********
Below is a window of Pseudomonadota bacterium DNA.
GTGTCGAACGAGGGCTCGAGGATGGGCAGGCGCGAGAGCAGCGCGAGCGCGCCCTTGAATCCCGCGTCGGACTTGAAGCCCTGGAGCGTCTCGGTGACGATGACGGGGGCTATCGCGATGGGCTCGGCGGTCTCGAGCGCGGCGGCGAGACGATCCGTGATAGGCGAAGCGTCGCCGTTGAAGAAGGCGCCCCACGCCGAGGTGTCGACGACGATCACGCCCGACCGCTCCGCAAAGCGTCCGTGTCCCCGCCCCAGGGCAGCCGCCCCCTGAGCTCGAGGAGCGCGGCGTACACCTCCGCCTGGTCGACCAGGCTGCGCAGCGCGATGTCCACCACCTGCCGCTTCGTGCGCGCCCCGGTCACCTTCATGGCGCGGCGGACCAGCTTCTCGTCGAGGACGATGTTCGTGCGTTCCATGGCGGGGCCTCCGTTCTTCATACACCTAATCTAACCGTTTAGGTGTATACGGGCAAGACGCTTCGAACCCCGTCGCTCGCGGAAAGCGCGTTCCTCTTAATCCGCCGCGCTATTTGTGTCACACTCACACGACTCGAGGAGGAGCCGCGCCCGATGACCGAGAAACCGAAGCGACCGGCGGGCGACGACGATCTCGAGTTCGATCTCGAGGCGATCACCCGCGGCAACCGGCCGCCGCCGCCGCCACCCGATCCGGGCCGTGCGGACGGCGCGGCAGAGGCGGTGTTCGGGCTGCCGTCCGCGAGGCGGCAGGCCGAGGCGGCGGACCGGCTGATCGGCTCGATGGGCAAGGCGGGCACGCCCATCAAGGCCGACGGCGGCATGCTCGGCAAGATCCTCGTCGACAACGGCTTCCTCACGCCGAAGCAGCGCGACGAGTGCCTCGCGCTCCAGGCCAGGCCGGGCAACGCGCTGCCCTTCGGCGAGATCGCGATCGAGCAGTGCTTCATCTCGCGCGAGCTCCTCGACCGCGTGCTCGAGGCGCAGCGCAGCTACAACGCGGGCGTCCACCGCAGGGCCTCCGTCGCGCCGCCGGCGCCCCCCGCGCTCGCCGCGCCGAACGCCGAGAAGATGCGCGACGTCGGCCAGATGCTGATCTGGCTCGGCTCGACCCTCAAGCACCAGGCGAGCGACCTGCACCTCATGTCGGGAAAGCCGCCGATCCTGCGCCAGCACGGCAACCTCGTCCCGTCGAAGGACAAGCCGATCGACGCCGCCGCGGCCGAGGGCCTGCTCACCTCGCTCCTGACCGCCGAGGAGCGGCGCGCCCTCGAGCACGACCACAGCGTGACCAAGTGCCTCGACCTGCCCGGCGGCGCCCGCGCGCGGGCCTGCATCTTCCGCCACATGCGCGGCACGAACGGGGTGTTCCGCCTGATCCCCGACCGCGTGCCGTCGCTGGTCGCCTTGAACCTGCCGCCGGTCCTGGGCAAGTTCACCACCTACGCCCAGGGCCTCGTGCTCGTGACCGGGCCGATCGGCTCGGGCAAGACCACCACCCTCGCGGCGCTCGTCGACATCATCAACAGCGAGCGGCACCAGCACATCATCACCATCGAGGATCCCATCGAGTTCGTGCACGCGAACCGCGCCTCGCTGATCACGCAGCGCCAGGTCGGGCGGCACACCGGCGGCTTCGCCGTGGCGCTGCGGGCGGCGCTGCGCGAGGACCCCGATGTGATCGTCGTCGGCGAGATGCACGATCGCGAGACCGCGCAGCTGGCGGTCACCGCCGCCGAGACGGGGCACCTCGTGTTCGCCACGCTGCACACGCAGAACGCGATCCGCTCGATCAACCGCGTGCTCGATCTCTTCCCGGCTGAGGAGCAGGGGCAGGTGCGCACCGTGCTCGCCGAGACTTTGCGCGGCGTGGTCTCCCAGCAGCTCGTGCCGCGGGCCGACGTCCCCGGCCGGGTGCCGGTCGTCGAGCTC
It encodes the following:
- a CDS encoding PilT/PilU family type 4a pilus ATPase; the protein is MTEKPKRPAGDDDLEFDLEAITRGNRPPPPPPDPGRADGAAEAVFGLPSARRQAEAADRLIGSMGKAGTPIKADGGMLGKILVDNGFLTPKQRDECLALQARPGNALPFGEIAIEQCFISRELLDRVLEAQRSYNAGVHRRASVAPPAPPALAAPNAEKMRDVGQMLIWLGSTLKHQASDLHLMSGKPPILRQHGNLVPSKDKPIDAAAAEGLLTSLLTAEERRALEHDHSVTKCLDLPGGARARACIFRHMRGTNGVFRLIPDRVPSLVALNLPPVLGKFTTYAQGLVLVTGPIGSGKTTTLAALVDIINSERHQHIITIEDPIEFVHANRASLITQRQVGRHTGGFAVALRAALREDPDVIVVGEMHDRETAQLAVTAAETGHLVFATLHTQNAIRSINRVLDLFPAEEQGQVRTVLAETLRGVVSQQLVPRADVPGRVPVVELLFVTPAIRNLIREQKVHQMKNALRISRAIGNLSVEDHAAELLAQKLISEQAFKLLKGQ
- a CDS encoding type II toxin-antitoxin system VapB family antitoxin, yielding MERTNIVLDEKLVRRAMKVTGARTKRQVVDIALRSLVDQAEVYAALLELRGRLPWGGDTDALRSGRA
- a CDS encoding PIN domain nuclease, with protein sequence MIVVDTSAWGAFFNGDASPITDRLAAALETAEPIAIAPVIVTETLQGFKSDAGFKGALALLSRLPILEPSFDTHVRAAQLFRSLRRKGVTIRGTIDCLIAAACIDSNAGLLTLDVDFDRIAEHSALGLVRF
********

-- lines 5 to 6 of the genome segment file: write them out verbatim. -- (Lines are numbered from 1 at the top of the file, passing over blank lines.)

- a CDS encoding type II toxin-antitoxin system VapB family antitoxin, yielding MERTNIVLDEKLVRRAMKVTGARTKRQVVDIALRSLVDQAEVYAALLELRGRLPWGGDTDALRSGRA
- a CDS encoding PIN domain nuclease, with protein sequence MIVVDTSAWGAFFNGDASPITDRLAAALETAEPIAIAPVIVTETLQGFKSDAGFKGALALLSRLPILEPSFDTHVRAAQLFRSLRRKGVTIRGTIDCLIAAACIDSNAGLLTLDVDFDRIAEHSALGLVRF